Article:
Why Are There Many Kinds of Saws?
Saws are of many shapes and sizes, according to the special purposes for which they are to be used and the materials they are meant to cut. Most are designed to cut through wood but others have the particular qualities needed for cutting metals and stones. There are two main types of hand-saw. Both have steel blades with wooden handles, but the teeth are shaped differently to fit the job they have to do.
One is a cross-cut saw for cutting across the grain of the wood. The leading edges of the teeth slope backward and are also bevelled, or angled, transversely. In other words, they are cut away at the edges to give an oblique angle like the edge of a chisel, thus producing a sharp-pointed profile or shape designed to avoid splintering the wood. The second type is the rip or tenon saw, which is used for cutting along the grain of the wood. This has a smaller blade, strengthened by a steel strip along the top edge, and smaller teeth. It is used, as the name suggests, in cutting tenon or slotted joints.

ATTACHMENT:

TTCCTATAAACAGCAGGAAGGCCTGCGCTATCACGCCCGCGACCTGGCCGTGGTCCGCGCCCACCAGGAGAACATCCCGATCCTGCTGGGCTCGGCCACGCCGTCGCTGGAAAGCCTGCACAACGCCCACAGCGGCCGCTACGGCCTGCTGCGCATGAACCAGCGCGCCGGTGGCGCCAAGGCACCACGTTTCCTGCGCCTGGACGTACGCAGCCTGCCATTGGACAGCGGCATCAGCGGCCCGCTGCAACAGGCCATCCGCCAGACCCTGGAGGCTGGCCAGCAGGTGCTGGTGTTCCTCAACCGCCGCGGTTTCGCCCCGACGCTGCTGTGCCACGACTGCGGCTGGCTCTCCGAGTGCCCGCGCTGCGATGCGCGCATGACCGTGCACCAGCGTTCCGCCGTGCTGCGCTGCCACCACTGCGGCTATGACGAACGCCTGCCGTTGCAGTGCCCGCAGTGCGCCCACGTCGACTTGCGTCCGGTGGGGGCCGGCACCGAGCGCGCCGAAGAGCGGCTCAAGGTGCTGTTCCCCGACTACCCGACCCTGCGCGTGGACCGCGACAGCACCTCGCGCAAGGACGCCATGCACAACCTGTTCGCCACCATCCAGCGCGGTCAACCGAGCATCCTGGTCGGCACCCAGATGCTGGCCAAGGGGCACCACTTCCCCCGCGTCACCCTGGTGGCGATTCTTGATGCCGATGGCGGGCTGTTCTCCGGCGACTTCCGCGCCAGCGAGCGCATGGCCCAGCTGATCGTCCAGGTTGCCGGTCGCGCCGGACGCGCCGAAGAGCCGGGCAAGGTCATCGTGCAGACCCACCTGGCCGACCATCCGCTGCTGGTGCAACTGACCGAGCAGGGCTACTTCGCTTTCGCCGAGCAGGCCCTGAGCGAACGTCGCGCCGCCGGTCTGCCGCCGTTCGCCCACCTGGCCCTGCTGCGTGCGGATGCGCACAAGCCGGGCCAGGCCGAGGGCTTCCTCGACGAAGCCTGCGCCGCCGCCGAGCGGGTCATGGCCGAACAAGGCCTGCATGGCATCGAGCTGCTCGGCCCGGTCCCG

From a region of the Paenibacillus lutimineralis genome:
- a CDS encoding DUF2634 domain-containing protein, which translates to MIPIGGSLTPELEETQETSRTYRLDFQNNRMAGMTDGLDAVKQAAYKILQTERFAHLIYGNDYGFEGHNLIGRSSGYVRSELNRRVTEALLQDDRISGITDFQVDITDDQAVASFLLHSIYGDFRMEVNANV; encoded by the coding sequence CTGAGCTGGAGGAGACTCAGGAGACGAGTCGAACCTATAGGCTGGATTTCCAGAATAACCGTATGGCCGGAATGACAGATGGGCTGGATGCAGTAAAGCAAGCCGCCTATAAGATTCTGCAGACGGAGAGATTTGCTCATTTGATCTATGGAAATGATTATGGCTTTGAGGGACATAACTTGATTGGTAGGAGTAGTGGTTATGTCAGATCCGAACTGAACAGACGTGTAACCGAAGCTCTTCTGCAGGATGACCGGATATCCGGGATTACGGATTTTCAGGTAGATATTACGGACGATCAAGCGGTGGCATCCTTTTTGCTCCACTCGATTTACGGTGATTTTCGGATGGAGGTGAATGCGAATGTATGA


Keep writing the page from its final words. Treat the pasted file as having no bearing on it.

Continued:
Smaller hand saws, like the fretsaw, are used for cutting intricate shapes. These have a narrow blade stretched across an open frame. The hacksaw, which is used for cutting metal by hand, also has an open frame, but its blade is deeper and more closely-toothed.
Machine saws are of three main types: first, a larger, stronger hacksaw operated by an electric motor through a crank and connecting rod; second, a circular saw, which has a rotating, disc-shaped blade with teeth on the circumference; and third, a band saw which has a blade formed like an endless flexible band and tightly stretched over pulleys.
The band saw, which has fine teeth along one edge, operates at a higher speed than the circular saw. It can cut round curves of quite small radius because the blade is so narrow.
For stone-cutting in quarrying there are swinging gang-saws with teeth like chisels and flat-bladed circular saws, which are either fed with a mixture of hard sand and water or fitted with rims of a hard abrasive substance called carborundum.